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Families of those lost in the CTV building collapse are calling for the government to review the police decision not to prosecute anyone in relation to the disaster.
The building pancaked in the February 22, 2011, earthquake, killing 115 people.
A Royal Commission of Inquiry in 2012 found the building's design was deficient and should not have been approved.
At the Rydges Latimer Hotel today, spokesman for the CTV Families Group Professor Alkaisi will outline the steps taken by the families since the decision by the police not to prosecute was announced, and the action now proposed.
Prof Alkaisi said the 115 loved ones lost in the collapse paid the ultimate price with their lives for a deficient design and building that should never have been approved.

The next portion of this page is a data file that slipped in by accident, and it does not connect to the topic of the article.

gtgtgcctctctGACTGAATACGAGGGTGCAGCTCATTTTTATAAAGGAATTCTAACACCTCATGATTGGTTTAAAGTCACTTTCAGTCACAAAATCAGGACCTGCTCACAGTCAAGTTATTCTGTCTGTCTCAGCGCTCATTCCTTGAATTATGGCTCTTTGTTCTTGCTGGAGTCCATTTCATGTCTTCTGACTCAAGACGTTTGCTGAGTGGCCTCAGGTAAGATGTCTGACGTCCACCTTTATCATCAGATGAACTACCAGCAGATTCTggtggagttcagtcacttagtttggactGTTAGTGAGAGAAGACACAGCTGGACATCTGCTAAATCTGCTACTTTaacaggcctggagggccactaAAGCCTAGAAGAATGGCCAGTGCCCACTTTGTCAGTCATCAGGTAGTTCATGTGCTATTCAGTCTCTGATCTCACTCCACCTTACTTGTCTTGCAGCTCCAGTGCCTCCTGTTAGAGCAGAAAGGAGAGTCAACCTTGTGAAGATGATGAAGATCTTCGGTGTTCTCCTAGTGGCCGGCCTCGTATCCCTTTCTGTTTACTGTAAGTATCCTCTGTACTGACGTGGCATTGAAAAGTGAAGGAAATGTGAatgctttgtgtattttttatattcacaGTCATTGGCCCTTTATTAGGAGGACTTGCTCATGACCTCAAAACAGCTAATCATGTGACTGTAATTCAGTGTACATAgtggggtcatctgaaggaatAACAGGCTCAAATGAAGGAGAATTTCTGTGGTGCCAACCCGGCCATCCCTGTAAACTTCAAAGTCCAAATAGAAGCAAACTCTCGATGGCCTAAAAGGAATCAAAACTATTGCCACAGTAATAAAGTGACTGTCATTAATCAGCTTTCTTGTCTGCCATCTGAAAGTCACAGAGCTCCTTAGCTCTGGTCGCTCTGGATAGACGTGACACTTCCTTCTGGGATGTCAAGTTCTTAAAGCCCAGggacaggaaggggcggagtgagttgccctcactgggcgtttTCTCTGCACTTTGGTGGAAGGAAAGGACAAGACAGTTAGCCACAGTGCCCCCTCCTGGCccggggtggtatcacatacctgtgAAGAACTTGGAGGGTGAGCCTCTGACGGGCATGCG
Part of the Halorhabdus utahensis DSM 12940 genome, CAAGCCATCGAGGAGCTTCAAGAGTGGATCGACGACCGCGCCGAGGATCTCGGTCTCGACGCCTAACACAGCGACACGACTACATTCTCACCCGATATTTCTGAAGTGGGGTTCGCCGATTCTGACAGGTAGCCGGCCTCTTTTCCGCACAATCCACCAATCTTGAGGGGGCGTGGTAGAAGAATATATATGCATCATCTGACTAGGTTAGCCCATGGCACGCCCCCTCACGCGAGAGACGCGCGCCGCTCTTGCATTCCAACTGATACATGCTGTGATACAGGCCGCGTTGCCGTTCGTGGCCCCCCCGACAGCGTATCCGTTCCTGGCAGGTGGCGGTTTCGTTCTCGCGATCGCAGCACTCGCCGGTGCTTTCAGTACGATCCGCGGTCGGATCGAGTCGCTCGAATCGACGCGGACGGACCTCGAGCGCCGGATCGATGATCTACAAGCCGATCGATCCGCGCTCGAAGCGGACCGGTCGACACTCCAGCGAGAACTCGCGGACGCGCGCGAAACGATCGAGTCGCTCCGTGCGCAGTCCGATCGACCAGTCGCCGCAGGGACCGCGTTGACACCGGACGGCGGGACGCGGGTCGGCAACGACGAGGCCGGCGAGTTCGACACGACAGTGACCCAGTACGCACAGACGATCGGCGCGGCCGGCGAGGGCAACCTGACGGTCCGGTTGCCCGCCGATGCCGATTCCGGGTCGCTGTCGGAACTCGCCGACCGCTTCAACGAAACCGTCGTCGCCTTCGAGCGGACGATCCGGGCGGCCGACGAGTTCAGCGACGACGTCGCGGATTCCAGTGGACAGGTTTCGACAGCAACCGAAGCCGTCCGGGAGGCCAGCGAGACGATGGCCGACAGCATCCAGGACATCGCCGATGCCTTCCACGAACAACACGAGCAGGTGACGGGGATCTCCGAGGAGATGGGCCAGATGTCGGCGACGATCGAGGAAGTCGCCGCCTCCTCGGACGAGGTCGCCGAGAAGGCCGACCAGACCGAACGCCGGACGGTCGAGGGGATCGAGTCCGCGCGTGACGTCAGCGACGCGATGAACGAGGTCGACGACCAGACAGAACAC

He said it has been three years since the police decision on November 30, 2017, not to prosecute over the CTV building collapse was announced.
In response to this decision, Justice Minister Andrew Little said: “Those involved have walked away scot-free and that's not right".
Police decided in 2017 that no charges would be laid against anyone in relation to the collapse.
"Almost 10 years have now passed since the collapse of the CTV building ... and still we have no justice, no accountability, and no closure," family spokesperson Maan Alkaisi told media in Christchurch today.
He said families were calling for the Prime Minister to independently review the decision-making process the police went through prior to deciding not to press charges.
"We maintain that the CTV case must go to trial to ensure justice. A court of law is the best place to test the strength of the case," he said.
"We feel that we have been let down at all levels."